Psychiatric travel nurses don’t necessarily have to work in a mental health facility or psychiatric hospital to deliver specialized care to patients suffering from mental disorders. They can also serve in a home care setting, and also help deliver community education to the families of patients preparing for therapy. They have an important role in helping to find therapeutic ways for patients to manage their mental illness.
When you enter the specialty of psychiatric nursing, you will approach patients who can have a diverse array of behavior problems, mental health and psychiatric disorders in areas such as:
Your role is not only as a care and therapy provider but also educator, performing a series of different responsibilities:
Your assigned shift may change depending on where you take a position and what it requires you to perform. Regardless of the case, you must show patience, possess strong communication skills, ability to work well under pressure, and understand the needs that come with each respective patient.
If you want to become a psychiatric nurse, you should have an interest in working specifically with patients who deal with mental illnesses and/or behavioral disorders. You will want to possess the ability to show compassion, empathy with strong attention to detail, and skilled in crisis intervention techniques.
In addition to the training required to be a Registered Nurse (RN), you must successfully pass the NCLEX-RN national licensing examination. You must receive a RN-BC certification in psychiatric-mental health nursing through the American Nurses Credentialing Center (ANCC). You should have at least 2,000 hours of clinical experience in a psychiatric setting, while obtaining a master of science nursing degree.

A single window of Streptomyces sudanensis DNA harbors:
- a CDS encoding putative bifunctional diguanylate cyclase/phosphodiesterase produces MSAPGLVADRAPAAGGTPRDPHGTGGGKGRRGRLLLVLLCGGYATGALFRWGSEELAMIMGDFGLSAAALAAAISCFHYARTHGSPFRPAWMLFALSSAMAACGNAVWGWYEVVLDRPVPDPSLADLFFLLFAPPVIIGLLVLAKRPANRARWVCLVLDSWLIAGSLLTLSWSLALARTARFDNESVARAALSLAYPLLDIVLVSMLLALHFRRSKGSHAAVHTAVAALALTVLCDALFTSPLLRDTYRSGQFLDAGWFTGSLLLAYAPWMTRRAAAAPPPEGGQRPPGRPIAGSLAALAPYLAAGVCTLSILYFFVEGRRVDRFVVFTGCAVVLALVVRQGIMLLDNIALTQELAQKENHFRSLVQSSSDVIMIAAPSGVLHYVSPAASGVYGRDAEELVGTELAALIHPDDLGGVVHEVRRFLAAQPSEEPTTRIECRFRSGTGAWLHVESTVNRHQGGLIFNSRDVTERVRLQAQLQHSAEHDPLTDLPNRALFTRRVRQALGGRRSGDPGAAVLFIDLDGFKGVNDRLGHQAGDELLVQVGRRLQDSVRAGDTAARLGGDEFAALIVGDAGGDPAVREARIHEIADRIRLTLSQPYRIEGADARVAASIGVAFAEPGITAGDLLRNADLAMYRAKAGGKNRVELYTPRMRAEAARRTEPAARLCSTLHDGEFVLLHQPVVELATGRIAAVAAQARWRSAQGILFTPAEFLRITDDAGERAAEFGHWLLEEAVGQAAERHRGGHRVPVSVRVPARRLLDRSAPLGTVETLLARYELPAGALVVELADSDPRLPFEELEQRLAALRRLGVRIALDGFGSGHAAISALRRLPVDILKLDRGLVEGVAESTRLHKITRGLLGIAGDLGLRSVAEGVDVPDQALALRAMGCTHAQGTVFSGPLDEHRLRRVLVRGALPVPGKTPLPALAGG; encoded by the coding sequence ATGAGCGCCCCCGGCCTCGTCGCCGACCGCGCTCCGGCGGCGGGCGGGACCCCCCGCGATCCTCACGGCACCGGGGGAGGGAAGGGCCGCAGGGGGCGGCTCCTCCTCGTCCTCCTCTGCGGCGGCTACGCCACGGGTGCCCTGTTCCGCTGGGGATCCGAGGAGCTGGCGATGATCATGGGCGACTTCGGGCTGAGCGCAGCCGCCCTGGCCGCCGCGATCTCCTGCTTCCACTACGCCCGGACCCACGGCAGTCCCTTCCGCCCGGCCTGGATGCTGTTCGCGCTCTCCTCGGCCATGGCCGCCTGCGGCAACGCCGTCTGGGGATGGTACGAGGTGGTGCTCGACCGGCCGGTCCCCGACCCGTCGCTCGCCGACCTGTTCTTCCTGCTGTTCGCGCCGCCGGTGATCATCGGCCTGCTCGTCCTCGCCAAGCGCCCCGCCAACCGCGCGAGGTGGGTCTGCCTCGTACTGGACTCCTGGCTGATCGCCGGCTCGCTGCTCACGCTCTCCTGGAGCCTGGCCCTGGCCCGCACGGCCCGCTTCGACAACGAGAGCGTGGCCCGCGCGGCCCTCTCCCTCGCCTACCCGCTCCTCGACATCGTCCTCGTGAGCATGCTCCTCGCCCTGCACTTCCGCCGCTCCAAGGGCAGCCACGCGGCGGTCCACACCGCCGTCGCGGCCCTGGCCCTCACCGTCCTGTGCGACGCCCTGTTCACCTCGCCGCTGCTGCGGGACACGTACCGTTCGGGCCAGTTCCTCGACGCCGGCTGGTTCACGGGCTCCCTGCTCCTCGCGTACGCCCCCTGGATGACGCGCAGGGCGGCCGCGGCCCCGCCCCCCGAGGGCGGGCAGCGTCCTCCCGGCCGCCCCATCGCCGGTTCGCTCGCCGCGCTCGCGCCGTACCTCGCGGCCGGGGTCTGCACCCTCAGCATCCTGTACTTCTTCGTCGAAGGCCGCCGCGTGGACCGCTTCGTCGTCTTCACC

Psychiatric nurses earn between $44,000 and $80,000 for a salary, depending on qualifications as well as level of certification, education and experience.
The market for psychiatric nursing is predicted to grow at a rate of 26% by 2020, faster than the average job growth rate for the healthcare industry and the U.S. marketplace at large.
Most psychiatric nurses choose to work in either a mental health facility or home health setting to those patients who require live-in nurses or home care for their disabilities. You can also choose to work in nursing homes with patients who have begun to lose their memory to old age or suffering from dementia and Alzheimer’s Disease.
Overall, you can take psychiatric nursing assignments at facilities such as:
Are you thinking about travel nursing but still wondering which field is right for you?
Explore our top travel nursing specialties to learn more: